I wanted to do this one entirely as a video, but the video clips that I had to work with ended up being too short (or, I guess you could say, I was once again too long-winded) to match up audio and video. So it’s both, a podcast covering the main details and a video to illustrate what I was talking about. I’ll get better at this soon. Maybe.
So let’s start with the audio.
Walkabout podcast – Macro video, part one
It works better if you don’t skip ahead to the video below. And hey, at least this isn’t another towering wall of text, right? I’m trying to accommodate the social-media-bred attention span.
The post where I introduce the LED light, which we’ll see again anytime now.
A look at the rig, as it stands now. I fully expect to be changing this, perhaps quite a bit, as I go. I’ll keep you updated.
By the way, it took no time at all to realize that an external microphone was pretty much a necessity. because the onboard mic is not very impressive and very sensitive to wind noise. It also helps isolate sounds from the lens. Doing audio recording with a separate recorder probably isn’t a bad idea either, just be sure to start each clip with something that’s both visible and audible to synchronize the two together – I’m not saying that you have to use a movie clapper, but you get the general idea. A starter pistol probably works just fine…
There’s two key components to this particular layout. The main support is a Stroboframe flashbracket, used sideways so the arm rises behind the camera instead of alongside it; this allows the camera to be held at either an upward or downward angle just by shifting grip a little. They make an inexpensive DSLR stabilizer much like this, and I have one, but it’s a little too small to accommodate the camera with a battery grip on the bottom. The second useful bit is that V-shaped arm attached to the camera hotshoe, which provides three separate shoe mounts for accessories like the microphone, an LED light source, and of course that monitor (modified to take a mini-ballhead, which makes it much more versatile.) Not only is this a fairly complete rig, self-contained and easy to handle, but it’s remarkably inexpensive. You can always throw a lot of money at such things, but it’s rarely necessary, and a little searching and ingenuity can save you a bundle.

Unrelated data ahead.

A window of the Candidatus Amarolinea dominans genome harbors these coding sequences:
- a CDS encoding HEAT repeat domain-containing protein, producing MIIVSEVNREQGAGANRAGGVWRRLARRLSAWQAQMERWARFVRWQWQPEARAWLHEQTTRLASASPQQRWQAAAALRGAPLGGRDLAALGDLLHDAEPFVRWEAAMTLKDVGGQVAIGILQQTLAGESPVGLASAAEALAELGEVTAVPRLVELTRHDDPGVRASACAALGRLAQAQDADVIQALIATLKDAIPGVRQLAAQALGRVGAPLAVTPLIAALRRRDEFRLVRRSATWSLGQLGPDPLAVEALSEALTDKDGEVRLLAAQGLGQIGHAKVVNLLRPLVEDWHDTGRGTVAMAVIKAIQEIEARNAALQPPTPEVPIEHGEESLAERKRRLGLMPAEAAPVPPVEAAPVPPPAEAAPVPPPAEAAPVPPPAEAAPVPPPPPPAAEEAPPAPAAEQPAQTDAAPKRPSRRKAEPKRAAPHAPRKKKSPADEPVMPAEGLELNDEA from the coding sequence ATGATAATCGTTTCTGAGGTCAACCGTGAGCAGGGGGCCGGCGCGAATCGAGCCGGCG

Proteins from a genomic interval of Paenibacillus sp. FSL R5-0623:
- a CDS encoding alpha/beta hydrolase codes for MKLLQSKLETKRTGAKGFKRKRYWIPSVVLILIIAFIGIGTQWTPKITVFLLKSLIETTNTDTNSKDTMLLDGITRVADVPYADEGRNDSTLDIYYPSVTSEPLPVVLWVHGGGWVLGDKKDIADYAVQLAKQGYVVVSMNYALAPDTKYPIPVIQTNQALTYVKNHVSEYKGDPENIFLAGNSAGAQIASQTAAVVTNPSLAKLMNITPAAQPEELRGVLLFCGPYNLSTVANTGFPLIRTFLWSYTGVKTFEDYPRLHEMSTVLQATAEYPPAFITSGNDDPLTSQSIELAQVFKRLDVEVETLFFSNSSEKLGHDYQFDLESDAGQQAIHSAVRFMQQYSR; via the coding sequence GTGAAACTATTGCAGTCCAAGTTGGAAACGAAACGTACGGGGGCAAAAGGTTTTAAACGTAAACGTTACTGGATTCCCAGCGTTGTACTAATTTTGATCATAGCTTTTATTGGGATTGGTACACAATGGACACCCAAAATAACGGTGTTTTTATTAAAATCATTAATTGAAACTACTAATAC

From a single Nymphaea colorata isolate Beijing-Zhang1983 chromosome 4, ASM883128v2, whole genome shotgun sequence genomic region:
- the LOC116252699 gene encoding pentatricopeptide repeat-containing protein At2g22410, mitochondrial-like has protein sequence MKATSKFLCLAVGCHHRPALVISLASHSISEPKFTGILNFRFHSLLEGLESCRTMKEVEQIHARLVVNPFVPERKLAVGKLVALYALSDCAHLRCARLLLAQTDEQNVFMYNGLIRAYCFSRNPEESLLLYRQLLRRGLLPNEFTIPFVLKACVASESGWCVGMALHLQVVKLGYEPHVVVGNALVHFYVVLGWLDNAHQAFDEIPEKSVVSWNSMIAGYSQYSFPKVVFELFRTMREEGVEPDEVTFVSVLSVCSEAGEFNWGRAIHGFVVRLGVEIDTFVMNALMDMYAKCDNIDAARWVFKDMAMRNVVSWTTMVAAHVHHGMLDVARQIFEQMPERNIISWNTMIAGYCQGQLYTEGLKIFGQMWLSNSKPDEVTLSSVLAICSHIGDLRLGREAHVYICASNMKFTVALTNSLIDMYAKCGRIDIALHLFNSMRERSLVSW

So, obviously, I still have a lot of work to do in achieving steady results at macro magnifications, and I’ll probably be trying out a lot of different options. I’ll keep you abreast of what seems to be working best, and naturally, if you have any suggestions or solutions, drop a comment, or contact me directly if you prefer. As long as it isn’t something like, “Just give it up, Al.” Even if it seems warranted…